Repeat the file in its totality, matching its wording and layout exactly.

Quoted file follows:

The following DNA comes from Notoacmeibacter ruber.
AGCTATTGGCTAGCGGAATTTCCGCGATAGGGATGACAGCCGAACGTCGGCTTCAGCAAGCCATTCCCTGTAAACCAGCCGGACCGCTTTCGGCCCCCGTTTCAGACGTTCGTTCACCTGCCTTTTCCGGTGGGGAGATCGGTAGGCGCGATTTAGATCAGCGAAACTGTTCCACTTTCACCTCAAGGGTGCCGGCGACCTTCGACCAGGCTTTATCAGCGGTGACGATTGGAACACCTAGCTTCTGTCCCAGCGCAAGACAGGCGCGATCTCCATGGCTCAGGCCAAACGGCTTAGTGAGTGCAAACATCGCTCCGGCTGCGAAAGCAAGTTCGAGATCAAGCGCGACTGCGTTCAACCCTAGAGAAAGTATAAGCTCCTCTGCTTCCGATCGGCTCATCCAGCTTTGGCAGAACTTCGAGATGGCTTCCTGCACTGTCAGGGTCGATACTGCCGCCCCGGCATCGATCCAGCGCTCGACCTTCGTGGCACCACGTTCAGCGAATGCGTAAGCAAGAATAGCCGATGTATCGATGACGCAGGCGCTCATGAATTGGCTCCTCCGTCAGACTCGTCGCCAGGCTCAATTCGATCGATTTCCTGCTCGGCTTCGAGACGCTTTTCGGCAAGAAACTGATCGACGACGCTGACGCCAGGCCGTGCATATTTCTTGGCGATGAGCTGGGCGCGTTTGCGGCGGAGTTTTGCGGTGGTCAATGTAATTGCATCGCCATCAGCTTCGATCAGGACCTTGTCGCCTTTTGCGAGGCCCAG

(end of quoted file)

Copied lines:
The following DNA comes from Notoacmeibacter ruber.
AGCTATTGGCTAGCGGAATTTCCGCGATAGGGATGACAGCCGAACGTCGGCTTCAGCAAGCCATTCCCTGTAAACCAGCCGGACCGCTTTCGGCCCCCGTTTCAGACGTTCGTTCACCTGCCTTTTCCGGTGGGGAGATCGGTAGGCGCGATTTAGATCAGCGAAACTGTTCCACTTTCACCTCAAGGGTGCCGGCGACCTTCGACCAGGCTTTATCAGCGGTGACGATTGGAACACCTAGCTTCTGTCCCAGCGCAAGACAGGCGCGATCTCCATGGCTCAGGCCAAACGGCTTAGTGAGTGCAAACATCGCTCCGGCTGCGAAAGCAAGTTCGAGATCAAGCGCGACTGCGTTCAACCCTAGAGAAAGTATAAGCTCCTCTGCTTCCGATCGGCTCATCCAGCTTTGGCAGAACTTCGAGATGGCTTCCTGCACTGTCAGGGTCGATACTGCCGCCCCGGCATCGATCCAGCGCTCGACCTTCGTGGCACCACGTTCAGCGAATGCGTAAGCAAGAATAGCCGATGTATCGATGACGCAGGCGCTCATGAATTGGCTCCTCCGTCAGACTCGTCGCCAGGCTCAATTCGATCGATTTCCTGCTCGGCTTCGAGACGCTTTTCGGCAAGAAACTGATCGACGACGCTGACGCCAGGCCGTGCATATTTCTTGGCGATGAGCTGGGCGCGTTTGCGGCGGAGTTTTGCGGTGGTCAATGTAATTGCATCGCCATCAGCTTCGATCAGGACCTTGTCGCCTTTTGCGAGGCCCAG